Philips PET1000 review

Philips offers a solution for tedious commuting

TechRadar Verdict

That gorgeous picture and large screen outweigh all other considerations


  • +

    Screen size

    Picture quality

    Plays DiVX files


  • -

    No DTS output

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Philips' top-lining portable DVD deck has the feel of a micro laptop about it. It is fairly heavy (especially with the battery pack attached) and has a rather swish silvered finish to it.

Open it up and you're instantly greeted by the deck's main selling point - the large 16:9 ratio screen. Measuring 10.2ins and with a 800 x 480 resolution image, it's substantial and should go a long way to avoiding the viewer fatigue that you can get with smaller screens.

Connections include component video (but not progressive scan) and S-video outputs, as well as composite in/out, and a digital audio-out jack that feeds a Dolby Digital signal to an amp.

File compatibility is good, with MP3 and JPEG playback as well as DiVX - and this includes a DiVX VOD registration code. WMA files are not on the menu,sadly. Playback options run the usual gamut, including a zoom, slo-mo, freeze frame, A-B repeat and a dynamic range control.

The battery pack can keep the deck running for 2.5 hours and there are both AC and car battery adaptors for recharging and running the deck off an alternative power source. A super-slim remote control houses most of the operational keys, but the major ones are duplicated on the deck itself.

Overall, then, a very pleasing design that just needs a top performance to justify the price.


And how the PET1000 delivers. The picture is wonderful.There is a ton of fine detail, excellent colour rendition and biting clarity to the image.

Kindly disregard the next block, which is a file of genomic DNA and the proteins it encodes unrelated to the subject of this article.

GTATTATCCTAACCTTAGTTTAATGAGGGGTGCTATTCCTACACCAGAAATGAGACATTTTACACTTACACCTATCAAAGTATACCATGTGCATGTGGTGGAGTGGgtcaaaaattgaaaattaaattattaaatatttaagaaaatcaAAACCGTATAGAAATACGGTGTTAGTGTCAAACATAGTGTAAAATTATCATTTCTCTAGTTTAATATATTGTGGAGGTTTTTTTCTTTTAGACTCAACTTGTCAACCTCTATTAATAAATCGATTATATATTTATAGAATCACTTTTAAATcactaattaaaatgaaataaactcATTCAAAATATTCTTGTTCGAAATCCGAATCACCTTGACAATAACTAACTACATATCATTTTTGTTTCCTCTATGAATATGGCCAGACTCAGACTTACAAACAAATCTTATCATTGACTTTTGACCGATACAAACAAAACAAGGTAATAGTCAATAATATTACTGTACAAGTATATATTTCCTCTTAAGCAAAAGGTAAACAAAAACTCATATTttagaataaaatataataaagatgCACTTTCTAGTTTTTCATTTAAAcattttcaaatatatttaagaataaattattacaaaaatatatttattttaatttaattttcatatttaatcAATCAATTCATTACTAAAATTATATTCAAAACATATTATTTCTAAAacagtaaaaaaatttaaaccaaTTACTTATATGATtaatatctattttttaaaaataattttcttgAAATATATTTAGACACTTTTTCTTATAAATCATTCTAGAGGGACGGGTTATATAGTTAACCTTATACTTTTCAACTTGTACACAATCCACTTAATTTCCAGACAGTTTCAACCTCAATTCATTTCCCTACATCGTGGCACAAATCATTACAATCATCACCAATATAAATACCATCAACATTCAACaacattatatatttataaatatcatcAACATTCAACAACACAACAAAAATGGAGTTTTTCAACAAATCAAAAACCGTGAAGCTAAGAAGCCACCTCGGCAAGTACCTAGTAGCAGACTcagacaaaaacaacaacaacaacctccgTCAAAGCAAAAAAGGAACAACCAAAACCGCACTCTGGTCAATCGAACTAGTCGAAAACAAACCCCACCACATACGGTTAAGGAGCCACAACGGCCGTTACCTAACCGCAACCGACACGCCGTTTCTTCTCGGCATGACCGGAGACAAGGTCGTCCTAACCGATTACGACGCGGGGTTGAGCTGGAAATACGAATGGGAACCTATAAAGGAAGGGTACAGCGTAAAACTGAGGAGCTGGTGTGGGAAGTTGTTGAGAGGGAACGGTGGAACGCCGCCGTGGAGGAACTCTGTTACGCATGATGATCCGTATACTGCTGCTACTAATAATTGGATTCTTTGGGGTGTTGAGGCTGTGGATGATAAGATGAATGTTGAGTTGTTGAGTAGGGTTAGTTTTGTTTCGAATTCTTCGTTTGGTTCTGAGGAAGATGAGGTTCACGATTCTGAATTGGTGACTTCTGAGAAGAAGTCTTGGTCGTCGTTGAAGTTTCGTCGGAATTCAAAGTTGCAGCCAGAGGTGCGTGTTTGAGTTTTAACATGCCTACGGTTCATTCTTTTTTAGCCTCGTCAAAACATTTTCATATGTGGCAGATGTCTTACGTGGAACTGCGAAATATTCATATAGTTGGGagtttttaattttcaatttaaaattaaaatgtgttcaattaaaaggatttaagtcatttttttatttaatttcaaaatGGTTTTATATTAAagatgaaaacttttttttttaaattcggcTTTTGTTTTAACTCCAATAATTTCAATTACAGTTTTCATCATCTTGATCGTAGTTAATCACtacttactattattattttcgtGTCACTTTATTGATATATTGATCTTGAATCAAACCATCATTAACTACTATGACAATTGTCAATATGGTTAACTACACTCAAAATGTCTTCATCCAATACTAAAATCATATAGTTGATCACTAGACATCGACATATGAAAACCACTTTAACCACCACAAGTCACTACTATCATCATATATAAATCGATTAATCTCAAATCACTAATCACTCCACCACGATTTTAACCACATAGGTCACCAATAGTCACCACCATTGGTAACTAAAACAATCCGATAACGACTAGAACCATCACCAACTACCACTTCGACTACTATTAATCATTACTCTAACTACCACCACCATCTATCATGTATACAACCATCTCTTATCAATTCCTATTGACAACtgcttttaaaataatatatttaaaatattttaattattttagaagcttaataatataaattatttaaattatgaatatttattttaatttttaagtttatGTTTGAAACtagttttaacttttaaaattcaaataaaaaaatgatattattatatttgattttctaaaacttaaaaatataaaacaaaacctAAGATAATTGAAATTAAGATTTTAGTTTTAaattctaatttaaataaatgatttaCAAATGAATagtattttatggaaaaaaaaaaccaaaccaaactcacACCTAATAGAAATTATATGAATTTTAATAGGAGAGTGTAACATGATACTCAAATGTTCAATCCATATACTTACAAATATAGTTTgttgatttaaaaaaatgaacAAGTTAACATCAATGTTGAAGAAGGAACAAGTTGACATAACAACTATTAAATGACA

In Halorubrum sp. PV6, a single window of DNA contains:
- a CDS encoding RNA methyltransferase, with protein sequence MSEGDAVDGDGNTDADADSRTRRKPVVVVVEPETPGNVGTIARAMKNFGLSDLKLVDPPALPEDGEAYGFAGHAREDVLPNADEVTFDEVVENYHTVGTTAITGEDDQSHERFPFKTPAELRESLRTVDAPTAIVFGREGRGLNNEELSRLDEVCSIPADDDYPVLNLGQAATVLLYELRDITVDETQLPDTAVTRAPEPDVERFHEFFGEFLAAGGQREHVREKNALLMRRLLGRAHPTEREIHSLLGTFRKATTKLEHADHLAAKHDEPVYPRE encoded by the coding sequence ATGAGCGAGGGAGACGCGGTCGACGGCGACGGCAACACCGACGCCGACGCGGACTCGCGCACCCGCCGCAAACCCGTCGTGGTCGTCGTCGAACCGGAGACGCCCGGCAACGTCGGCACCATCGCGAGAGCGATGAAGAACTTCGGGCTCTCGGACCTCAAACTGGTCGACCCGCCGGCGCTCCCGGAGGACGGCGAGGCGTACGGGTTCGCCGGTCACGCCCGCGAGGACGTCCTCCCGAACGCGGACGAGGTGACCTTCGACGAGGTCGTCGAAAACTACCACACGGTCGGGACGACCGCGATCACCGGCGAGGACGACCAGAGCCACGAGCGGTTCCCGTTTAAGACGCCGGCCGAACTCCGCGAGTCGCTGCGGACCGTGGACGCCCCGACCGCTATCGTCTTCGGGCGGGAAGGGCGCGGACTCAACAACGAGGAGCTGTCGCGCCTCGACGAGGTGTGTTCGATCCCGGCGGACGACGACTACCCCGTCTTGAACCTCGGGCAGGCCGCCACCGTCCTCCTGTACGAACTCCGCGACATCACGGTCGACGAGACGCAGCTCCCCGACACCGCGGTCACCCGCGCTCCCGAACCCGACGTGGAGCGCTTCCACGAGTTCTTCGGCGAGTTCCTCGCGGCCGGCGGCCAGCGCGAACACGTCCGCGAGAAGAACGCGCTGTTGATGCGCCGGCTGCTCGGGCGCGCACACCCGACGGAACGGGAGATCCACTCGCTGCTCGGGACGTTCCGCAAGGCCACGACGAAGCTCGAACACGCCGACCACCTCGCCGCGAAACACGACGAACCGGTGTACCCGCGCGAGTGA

Some of our trickiest test sequences, including the cavalry charge from The Lord of the Rings: The Return of the King, posed few problems.The image remains watchable even with vast amounts of onscreen information.

There is inevitably less impact than you'd get from an ordinary TV, but there is no problem with the picture smearing or becoming indistinct when the screen is packed with moving objects.

The Hitchhiker's Guide to the Galaxy was also given a warm welcome. Dazzling CGI effects leap from the screen, and the occasional bright scenes are not washed out, but retain contrast and detail.

On the audio side, we hardly ever bother to listen to onboard speakers on portable decks.Those offered here do not impart anything in the way of depth, but are okay for occasional use. Far better is the provision of a pair of headphone sockets, through which the sound is much better.

The viewing angle of the screen is okay. Horizontally, it is more forgiving then vertically, but the fact that you can adjust the screen easily unfortunately means you keep reaching out to do just that.

This is something that'll be less of an issue as you get used to the PET1000,which must be hailed as one of the best portables we've seen. Suddenly, business trips and long train journeys have just become more bearable. David Smith was the former name of Its staff were at the forefront of the digital publishing revolution, and spearheaded the move to bring consumer technology journalism to its natural home – online. Many of the current TechRadar staff started life a staff writer, covering everything from the emerging smartphone market to the evolving market of personal computers. Think of it as the building blocks of the TechRadar you love today.